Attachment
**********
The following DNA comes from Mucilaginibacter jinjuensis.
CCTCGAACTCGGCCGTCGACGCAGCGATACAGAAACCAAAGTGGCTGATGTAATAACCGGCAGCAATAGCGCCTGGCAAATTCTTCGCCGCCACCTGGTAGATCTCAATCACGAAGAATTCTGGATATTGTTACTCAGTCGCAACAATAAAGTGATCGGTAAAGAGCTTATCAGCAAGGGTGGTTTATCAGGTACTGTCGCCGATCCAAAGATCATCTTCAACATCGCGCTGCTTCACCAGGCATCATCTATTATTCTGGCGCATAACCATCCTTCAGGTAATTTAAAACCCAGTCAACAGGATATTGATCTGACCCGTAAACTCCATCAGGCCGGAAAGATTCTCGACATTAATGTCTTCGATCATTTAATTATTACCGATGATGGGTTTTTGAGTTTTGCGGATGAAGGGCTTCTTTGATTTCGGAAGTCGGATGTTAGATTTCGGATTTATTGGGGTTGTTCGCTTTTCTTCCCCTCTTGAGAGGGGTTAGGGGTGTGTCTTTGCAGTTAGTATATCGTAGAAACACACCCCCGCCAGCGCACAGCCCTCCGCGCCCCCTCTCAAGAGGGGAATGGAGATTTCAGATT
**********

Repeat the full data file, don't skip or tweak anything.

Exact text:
The following DNA comes from Mucilaginibacter jinjuensis.
CCTCGAACTCGGCCGTCGACGCAGCGATACAGAAACCAAAGTGGCTGATGTAATAACCGGCAGCAATAGCGCCTGGCAAATTCTTCGCCGCCACCTGGTAGATCTCAATCACGAAGAATTCTGGATATTGTTACTCAGTCGCAACAATAAAGTGATCGGTAAAGAGCTTATCAGCAAGGGTGGTTTATCAGGTACTGTCGCCGATCCAAAGATCATCTTCAACATCGCGCTGCTTCACCAGGCATCATCTATTATTCTGGCGCATAACCATCCTTCAGGTAATTTAAAACCCAGTCAACAGGATATTGATCTGACCCGTAAACTCCATCAGGCCGGAAAGATTCTCGACATTAATGTCTTCGATCATTTAATTATTACCGATGATGGGTTTTTGAGTTTTGCGGATGAAGGGCTTCTTTGATTTCGGAAGTCGGATGTTAGATTTCGGATTTATTGGGGTTGTTCGCTTTTCTTCCCCTCTTGAGAGGGGTTAGGGGTGTGTCTTTGCAGTTAGTATATCGTAGAAACACACCCCCGCCAGCGCACAGCCCTCCGCGCCCCCTCTCAAGAGGGGAATGGAGATTTCAGATT